Showing posts with label politic. Show all posts
Showing posts with label politic. Show all posts

Monday, April 04, 2011

What is Democracy?

email post
Democracy is a form of government in which all citizens have an equal say in the decisions that affect their lives. Ideally, this includes equal (and more or less direct) participation in the proposal, development and passage of legislation into law. It can also encompass social, economic and cultural conditions that enable the free and equal practice of political self-determination. The term comes from the Greek: δημοκρατία – (dēmokratía) "rule of the people", which was coined from δῆμος (dêmos) "people" and κράτος (Kratos) "power", in the middle of the 5th-4th century BC to denote the political systems then existing in some Greek city-states, notably Athens following a popular uprising in 508 BC.

According to some theories of democracy, popular sovereignty is the founding principle of such a system. However, the democratic principle has also been expressed as "the freedom to call something into being which did not exist before, which was not given… and which therefore, strictly speaking, could not be known."This type of freedom, which is connected to human "natality," or the capacity to begin anew, sees democracy as "not only a political system… [but] an ideal, an aspiration, really, intimately connected to and dependent upon a picture of what it is to be human—of what it is a human should be to be fully human."
While there is no specific, universally accepted definition of 'democracy', equality and freedom have both been identified as important characteristics of democracy since ancient times. These principles are reflected in all citizens being equal before the law and having equal access to legislative processes. For example, in a representative democracy, every vote has equal weight, no unreasonable restrictions can apply to anyone seeking to become a representative, and the freedom of its citizens is secured by legitimized rights and liberties which are generally protected by a constitution.
There are several varieties of democracy, some of which provide better representation and more freedom for their citizens than others. However, if any democracy is not structured so as to prohibit the government from excluding the people from the legislative process, or any branch of government from altering the separation of powers in its own favor, then a branch of the system can accumulate too much power and destroy the democracy. Representative Democracy, Consensus Democracy, and Deliberative Democracy are all major examples of attempts at a form of government that is both practical and responsive to the needs and desires of citizens.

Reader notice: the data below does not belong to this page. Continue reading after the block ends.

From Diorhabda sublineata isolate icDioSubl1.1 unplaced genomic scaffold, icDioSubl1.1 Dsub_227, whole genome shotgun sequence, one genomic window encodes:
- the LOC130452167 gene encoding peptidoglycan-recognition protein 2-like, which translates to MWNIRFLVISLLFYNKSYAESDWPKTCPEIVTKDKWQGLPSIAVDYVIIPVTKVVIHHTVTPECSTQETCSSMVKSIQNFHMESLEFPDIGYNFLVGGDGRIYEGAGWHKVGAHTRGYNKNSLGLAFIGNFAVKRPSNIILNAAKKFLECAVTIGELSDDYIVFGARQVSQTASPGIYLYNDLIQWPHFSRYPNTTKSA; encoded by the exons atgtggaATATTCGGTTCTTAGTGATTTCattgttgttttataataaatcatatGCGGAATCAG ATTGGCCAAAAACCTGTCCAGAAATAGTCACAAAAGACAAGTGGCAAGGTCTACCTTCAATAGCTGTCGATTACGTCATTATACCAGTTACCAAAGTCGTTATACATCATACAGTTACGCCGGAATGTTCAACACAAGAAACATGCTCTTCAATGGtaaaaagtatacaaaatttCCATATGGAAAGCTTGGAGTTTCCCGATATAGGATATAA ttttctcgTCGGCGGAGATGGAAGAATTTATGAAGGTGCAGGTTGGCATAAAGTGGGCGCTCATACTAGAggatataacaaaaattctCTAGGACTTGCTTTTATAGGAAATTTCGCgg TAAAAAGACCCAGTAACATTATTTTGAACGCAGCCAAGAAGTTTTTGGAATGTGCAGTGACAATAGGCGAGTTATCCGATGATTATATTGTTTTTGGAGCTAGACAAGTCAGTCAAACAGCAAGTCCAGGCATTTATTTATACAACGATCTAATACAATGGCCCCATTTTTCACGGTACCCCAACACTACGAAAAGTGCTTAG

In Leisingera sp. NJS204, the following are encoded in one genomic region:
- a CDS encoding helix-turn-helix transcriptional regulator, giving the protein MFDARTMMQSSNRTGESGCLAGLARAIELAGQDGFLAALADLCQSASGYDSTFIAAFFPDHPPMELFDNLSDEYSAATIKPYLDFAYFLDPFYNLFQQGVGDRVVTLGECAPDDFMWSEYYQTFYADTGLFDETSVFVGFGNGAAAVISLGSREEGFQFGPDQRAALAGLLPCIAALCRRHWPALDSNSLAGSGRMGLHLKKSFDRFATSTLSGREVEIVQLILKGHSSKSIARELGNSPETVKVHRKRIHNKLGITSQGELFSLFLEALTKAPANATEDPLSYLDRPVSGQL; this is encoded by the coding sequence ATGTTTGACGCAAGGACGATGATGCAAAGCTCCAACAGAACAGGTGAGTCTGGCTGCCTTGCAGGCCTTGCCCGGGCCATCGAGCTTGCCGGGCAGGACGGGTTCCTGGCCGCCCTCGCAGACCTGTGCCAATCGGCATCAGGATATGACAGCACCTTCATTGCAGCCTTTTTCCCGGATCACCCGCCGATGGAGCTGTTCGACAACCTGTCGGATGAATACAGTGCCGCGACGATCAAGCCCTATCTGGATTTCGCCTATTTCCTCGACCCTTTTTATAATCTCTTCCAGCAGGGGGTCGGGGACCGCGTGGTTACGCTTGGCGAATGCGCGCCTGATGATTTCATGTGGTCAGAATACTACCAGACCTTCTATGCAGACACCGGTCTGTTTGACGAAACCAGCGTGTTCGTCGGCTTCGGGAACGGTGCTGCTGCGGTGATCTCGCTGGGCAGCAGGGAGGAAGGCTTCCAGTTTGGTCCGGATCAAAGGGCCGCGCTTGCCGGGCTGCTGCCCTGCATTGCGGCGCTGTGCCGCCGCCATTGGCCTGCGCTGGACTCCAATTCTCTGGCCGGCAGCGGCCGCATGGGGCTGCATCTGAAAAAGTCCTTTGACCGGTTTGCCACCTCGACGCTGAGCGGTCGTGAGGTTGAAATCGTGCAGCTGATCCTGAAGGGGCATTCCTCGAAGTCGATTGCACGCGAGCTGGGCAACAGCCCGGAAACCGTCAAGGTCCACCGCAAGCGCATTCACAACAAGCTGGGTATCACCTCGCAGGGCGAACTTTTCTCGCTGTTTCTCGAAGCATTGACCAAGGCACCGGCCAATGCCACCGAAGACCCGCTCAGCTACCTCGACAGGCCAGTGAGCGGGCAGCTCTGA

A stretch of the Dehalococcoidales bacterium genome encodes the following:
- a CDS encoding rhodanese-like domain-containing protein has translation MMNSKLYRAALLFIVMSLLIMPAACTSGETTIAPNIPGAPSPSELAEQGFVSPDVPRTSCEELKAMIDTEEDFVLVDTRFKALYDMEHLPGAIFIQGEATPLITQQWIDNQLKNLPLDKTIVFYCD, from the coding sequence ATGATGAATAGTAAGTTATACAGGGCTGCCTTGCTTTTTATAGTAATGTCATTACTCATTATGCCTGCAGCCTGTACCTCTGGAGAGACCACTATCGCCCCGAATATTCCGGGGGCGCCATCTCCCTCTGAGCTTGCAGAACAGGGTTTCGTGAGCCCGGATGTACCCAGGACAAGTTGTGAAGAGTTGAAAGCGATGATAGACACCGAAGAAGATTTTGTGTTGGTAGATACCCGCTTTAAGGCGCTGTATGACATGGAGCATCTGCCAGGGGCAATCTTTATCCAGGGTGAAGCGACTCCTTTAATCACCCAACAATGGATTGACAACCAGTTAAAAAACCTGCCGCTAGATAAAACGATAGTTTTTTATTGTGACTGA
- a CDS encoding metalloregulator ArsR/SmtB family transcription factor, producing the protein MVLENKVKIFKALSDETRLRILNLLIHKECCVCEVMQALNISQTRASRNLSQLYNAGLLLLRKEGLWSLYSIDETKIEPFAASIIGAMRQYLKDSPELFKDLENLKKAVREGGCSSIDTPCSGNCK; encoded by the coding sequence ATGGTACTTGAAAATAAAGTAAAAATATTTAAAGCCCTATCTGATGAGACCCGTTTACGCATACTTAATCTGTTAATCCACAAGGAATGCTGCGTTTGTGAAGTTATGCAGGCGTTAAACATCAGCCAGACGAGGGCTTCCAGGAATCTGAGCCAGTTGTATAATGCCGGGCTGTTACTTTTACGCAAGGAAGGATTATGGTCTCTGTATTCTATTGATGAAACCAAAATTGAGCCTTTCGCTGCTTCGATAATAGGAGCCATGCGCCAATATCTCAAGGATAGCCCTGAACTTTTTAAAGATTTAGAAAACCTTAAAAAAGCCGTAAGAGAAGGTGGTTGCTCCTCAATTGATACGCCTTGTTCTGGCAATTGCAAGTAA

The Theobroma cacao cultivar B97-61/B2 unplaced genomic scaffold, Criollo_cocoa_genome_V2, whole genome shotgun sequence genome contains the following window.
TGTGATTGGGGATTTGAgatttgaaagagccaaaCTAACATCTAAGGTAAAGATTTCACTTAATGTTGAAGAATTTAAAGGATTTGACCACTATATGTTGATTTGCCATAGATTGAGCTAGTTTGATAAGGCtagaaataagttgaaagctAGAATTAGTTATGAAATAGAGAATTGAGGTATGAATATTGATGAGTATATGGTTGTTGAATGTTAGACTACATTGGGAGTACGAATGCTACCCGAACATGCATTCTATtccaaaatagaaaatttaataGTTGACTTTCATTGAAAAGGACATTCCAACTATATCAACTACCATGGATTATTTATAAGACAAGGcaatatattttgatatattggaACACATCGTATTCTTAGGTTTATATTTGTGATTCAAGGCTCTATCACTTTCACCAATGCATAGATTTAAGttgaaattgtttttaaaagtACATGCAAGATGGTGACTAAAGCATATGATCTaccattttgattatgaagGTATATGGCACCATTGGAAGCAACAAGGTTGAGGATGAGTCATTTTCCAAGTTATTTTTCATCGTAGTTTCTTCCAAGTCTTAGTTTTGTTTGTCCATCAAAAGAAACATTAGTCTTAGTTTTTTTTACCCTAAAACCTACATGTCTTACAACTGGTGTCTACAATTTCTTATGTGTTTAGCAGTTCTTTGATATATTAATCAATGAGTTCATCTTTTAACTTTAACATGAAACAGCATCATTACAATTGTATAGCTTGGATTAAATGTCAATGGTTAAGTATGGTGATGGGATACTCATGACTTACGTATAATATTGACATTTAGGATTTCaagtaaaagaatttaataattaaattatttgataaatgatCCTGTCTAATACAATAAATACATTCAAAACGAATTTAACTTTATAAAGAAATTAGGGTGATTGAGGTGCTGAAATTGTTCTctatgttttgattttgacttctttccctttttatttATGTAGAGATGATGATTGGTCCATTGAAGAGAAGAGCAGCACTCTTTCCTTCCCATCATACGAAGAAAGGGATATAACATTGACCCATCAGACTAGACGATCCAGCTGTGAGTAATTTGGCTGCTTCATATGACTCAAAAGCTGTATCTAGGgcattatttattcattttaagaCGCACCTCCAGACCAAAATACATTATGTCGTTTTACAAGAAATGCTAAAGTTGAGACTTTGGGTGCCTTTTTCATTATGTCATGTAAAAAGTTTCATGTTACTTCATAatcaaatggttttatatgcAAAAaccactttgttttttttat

Many people use the term "democracy" as shorthand for liberal democracy, which may include elements such as political pluralism; equality before the law; the right to petition elected officials for redress of grievances; due process; civil liberties; human rights; and elements of civil society outside the government. In the United States, separation of powers is often cited as a central attribute, but in other countries, such as the United Kingdom, the dominant principle is that of parliamentary sovereignty (though in practice judicial independence is generally maintained). In other cases, "democracy" is used to mean direct democracy. Though the term "democracy" is typically used in the context of a political state, the principles are applicable to private organizations and other groups as well.
Majority rule is often listed as a characteristic of democracy. However, it is also possible for a minority to be oppressed by a "tyranny of the majority" in the absence of governmental or constitutional protections of individual and/or group rights. An essential part of an "ideal" representative democracy is competitive elections that are fair both substantively and procedurally. Furthermore, freedom of political expression, freedom of speech, and freedom of the press are considered to be essential, so that citizens are adequately informed and able to vote according to their own best interests as they see them. It has also been suggested that a basic feature of democracy is the capacity of individuals to participate freely and fully in the life of their society.